CHARLOTTESVILLE, Va. (WVIR) - Ask health experts. Ask Governor Northam. It is key to controlling the spread of the coronavirus.
Tuesday, some in Albemarle County took advantage of testing coming directly to their community.
For many in under served communities, it can be difficult to get to a testing site because of a lack of transportation, time or opportunity. Tuesday evening, the Virginia Department of Health brought free testing directly to the Southwood community, with a focus on Latinos there.
“It’s these kind of outreach efforts to do testing that will really hopefully get things under control,” said Chris Ghaemmagahami, an emergency physician at University of Virginia and a volunteer at the event.
COVID-19 disproportionately affects communities of color and other under served segments of the population.
Doctor Max Luna, the Director of the Latino Health Initiative and a professor of medicine at UVA, says while Latinos represent around 10% of Virginia’s population, they make up 45% of COVID-19 cases in the Commonwealth.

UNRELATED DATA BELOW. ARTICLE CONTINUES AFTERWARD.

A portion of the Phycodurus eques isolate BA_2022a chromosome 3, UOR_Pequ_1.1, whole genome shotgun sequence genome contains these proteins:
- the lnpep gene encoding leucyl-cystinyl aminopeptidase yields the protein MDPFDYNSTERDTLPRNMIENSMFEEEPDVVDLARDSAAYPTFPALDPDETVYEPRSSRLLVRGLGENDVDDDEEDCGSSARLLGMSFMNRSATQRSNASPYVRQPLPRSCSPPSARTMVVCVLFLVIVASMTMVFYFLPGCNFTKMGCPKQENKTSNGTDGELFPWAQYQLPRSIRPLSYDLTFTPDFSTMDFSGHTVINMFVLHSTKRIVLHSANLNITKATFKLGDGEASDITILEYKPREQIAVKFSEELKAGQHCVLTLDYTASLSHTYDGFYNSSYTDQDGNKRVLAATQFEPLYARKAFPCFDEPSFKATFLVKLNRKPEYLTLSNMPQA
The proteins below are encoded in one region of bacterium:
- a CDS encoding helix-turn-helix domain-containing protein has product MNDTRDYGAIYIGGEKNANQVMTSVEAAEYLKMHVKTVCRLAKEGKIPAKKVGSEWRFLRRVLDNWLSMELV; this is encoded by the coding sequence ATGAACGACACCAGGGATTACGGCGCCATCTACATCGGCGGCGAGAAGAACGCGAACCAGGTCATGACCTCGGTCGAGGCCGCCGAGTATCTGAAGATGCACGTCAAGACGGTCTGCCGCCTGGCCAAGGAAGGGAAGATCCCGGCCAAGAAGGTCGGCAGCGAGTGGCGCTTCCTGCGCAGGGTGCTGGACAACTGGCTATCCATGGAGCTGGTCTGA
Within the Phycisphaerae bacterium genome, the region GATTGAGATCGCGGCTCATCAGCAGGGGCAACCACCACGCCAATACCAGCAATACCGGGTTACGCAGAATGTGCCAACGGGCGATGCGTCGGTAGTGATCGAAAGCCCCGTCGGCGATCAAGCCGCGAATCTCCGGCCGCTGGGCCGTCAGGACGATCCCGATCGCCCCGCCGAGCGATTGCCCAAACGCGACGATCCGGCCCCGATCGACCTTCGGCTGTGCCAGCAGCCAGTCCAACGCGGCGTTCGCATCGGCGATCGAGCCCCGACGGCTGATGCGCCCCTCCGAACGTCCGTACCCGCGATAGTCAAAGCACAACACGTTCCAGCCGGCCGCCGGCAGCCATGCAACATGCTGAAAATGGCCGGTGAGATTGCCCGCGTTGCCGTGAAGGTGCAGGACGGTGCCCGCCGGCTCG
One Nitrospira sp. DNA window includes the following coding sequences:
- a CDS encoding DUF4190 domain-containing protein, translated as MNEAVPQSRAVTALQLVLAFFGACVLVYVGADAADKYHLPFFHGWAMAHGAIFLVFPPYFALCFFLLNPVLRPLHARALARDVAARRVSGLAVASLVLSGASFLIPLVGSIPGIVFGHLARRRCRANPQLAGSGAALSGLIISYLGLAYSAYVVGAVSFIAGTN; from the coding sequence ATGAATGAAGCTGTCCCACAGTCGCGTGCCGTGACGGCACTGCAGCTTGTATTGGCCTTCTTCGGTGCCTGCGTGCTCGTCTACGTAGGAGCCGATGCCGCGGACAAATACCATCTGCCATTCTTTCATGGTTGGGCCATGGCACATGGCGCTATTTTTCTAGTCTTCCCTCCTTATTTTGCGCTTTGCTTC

“Not because of a particular biological or cultural situation, but because of the socioeconomic struggles that they have along with other minority groups that leads them to be exposed more to the virus,” said Luna.
Many Latinos work on the front lines providing necessary services to society.
“I think we need to protect all our neighbors and anything we can do to protect the folks in the neighborhood and their children is important” said Ghaemmagahami.
“What we want from this event as well is for non-Latino communities to see this community as our neighbors. We meet our Latino people at the grocery stores, gas stations and they are struggling as all of us are. We are all here together struggling with the coronavirus pandemic,” said Luna.
Tuesday’s event was the third Latino focused community testing event, with the goal to serve communities that have limited access to healthcare.